I am on a time of use rate plan also from 11:00 pm to 7:00 am, so that's when I do all of my charging, which most of the time is enough. Occasionally it's not enough time for what I need, but for me even the standard rate is still cheaper than using gas so if needed I charge outside of the super off-peak hours, but for me that's pretty rare that I need to do that. Level 2 of course would allow me to do a full charge within the eight hours, but the cost savings for me would be minimal and would in no way recoup the cost of the Level 2 installation even with the rebates that exist.

I can give you some scheduled charging tips in case you haven't figured some of them out yet. First of all the HondaLink app for me works great, some people have problems but for me it only rarely will not connect for timer scheduling, and even then I just try again later. In worst case you can set the charge schedule using the in-car menu, although oddly the in-car menu only lets you set charge timing in 10 minute increments whereas the app lets you set the schedule in five minute increments.

One thing that helps is to understand that the app does not control timer charging, the charge timer itself is stored in the car's computer. Even if your phone is turned off charging will still start at the scheduled time. The only thing the app does is allow you to remotely set the in-car timer.

You may have experienced that if you are late to plug in, charging will not start. In other words if charging is set for 11:00 pm to 7:00 am, but I don't get home until 11:05 pm, when I plug in nothing happens. Now 24 hours later if I am still plugged in it will start charging at 11:00 pm since the schedule repeats every day. But obviously I don't want to wait until tomorrow night to charge. But at the same time I don't want to just do a manual start using the key fob because using the keyfob starts a separate non-scheduled charge session which charges to full, which may go past 7:00 am. But the workaround is pretty simple, just adjust the schedule to start five minutes from now. So let's say it's 11:06 pm when I plug the charger in, I use the app to modify the schedule from my normal 11:00 pm - 7:00 am, to 11:10 pm - 7:00 am. A few minutes later at 11:10 pm charging starts and will run until 7:00 am. And here's the nice thing, once the new schedule kicks in at 11:10 pm and starts charging, I can immediately go back into the app and modify the schedule back to 11:00 pm - 7:00 am (or whatever I want). This will set up the timer for tomorrow night but it will not affect the current charging session which will continue running until 7:00 am. In fact I could set tomorrow nights session to run only from 11:00 pm to 3:00 am and the current charge session that is already running will keep charging until 7:00 am.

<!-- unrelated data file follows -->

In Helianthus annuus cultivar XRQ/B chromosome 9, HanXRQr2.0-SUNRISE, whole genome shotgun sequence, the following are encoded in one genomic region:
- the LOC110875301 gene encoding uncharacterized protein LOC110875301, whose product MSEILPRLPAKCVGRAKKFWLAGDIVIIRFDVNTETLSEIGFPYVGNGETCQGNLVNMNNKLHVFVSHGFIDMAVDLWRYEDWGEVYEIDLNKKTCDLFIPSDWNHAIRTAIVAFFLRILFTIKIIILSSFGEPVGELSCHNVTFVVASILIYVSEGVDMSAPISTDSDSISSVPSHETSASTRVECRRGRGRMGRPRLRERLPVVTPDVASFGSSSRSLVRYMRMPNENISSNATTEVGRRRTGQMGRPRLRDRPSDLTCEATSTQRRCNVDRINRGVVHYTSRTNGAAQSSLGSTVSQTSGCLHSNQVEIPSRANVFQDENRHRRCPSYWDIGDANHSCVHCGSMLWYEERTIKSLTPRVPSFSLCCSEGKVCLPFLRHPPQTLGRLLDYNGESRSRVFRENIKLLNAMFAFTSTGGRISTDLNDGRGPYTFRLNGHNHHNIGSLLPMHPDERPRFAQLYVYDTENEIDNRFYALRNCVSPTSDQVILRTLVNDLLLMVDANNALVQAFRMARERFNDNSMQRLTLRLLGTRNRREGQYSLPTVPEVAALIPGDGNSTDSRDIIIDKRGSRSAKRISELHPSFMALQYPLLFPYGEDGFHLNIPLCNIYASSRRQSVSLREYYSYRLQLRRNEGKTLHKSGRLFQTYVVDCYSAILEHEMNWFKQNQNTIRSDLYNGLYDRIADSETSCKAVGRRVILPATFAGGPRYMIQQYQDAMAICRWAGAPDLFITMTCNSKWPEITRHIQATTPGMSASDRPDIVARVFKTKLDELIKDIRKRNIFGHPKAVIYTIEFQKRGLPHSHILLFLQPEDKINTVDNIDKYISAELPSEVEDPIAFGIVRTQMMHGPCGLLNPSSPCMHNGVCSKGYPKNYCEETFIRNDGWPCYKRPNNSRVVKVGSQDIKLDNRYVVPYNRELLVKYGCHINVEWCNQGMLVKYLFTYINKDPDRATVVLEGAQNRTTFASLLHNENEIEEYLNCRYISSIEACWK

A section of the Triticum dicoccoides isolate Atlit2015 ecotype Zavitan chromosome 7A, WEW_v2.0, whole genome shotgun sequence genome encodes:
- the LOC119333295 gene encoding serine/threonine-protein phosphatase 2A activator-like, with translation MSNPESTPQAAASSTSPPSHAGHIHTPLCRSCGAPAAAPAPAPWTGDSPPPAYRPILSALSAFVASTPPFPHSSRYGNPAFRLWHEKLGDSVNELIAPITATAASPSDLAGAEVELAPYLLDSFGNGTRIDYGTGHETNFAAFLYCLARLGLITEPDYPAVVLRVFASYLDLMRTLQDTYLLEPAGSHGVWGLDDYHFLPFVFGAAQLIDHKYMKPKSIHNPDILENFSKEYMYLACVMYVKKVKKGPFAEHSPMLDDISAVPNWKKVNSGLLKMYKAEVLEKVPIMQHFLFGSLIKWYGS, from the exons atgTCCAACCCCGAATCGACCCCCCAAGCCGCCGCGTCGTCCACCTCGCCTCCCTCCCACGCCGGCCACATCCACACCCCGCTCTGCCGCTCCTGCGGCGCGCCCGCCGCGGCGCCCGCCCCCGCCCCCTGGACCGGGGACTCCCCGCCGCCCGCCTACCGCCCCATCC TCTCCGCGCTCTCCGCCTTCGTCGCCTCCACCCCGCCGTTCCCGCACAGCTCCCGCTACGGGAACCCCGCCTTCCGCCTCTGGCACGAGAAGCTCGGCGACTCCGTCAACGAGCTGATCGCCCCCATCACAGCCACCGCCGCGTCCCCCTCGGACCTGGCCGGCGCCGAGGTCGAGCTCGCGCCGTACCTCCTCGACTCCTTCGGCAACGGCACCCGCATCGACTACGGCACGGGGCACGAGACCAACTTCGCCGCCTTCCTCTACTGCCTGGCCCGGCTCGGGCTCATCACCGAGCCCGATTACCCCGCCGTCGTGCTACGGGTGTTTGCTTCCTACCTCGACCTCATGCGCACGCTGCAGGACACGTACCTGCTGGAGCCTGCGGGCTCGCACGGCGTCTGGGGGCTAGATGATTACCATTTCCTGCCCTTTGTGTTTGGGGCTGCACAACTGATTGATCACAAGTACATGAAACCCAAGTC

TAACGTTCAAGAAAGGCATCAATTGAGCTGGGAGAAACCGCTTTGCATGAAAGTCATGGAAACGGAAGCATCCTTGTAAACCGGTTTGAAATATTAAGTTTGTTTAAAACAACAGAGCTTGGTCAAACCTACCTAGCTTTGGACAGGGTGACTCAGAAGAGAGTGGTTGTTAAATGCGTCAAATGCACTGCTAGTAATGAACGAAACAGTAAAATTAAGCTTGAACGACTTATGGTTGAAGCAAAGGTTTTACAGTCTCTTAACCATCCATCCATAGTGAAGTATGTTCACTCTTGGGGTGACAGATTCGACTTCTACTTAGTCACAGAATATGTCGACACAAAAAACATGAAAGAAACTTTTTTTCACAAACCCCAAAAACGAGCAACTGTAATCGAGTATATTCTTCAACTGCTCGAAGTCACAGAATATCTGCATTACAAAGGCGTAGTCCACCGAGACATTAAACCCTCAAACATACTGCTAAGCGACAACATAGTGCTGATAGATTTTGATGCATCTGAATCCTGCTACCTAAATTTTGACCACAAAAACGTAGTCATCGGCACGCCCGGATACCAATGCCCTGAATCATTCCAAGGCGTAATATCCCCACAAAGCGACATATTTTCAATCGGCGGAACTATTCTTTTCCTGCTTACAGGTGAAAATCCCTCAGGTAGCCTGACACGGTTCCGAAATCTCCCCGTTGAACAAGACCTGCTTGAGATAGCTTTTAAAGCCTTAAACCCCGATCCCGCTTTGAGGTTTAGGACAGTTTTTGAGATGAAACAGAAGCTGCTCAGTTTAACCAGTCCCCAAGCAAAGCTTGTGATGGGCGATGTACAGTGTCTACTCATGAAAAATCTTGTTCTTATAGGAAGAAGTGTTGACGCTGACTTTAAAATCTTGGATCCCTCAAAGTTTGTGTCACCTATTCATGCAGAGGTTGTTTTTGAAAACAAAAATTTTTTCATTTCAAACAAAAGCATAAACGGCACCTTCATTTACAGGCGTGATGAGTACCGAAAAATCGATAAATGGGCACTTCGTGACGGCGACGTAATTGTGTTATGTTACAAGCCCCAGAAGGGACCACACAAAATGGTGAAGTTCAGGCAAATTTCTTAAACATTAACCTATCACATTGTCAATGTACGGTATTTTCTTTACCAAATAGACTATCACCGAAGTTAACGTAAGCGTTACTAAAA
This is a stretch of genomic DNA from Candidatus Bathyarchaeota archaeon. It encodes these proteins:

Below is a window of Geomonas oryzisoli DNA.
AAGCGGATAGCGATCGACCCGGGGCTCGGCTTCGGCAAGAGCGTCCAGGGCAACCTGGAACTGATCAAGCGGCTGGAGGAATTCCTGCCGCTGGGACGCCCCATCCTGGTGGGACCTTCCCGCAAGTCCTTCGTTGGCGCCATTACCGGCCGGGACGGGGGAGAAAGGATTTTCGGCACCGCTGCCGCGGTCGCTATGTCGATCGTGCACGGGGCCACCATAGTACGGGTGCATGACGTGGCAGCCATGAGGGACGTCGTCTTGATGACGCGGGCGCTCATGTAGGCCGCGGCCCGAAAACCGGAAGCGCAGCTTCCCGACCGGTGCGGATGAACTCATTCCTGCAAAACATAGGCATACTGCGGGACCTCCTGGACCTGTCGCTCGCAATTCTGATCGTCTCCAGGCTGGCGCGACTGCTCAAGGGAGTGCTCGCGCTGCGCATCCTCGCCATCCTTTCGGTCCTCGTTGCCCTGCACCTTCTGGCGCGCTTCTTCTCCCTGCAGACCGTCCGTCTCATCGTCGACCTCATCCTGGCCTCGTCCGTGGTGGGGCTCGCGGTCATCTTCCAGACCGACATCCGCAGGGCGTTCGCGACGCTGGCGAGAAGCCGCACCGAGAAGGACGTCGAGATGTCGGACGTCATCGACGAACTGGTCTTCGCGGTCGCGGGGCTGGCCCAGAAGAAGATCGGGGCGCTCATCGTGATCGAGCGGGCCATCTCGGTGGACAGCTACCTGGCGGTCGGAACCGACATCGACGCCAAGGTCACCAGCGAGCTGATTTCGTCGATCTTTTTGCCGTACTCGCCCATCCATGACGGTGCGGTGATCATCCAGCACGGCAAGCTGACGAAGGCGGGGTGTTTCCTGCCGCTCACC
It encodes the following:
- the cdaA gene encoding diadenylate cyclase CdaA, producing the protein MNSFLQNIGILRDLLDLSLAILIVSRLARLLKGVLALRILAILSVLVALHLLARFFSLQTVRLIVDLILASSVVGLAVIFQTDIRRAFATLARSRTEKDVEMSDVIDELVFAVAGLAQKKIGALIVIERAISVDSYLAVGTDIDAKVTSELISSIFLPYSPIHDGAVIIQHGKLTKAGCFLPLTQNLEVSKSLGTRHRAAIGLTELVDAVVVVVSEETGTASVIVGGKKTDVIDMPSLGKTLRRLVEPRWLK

One thing I didn't notice for some reason until I already had my Clarity about six months is that if you have a charge schedule set, then every time you turn off the car, besides showing those stupid green leaves for eco score it also shows you what your current timer schedule is set for. Now that I know that I try and pay attention when shutting off the car to make sure the schedule is what I want, in case I previously changed the schedule for some reason then forgot to change it back.
 

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Discussion Starter · #12 ·
If the battery is all the way down, 8 hours is not enough time for a full charge with at a 12A L1 rate. A full charge is roughly 15kWh, and at 12A the L1 charge rate is about 1.4kW. So that is about 11 hours. You must already be charging at 12A, because at 8A the L1 charge rate is about 1kW, so you would only get 8kWh in 8 hours. Conservatively figure 3 miles/kWh, so that would be good for only about 24 miles of EV range. If you need to be ready to drive at 8am, you would need to start your charge cycle earlier in the evening.
Thanks for setting me straight on the charging math.
I think the battery capacity for the 2018 is more like 17kWh, which would make the time to a full charge from zero more like 12 hours.
 

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Thanks for setting me straight on the charging math.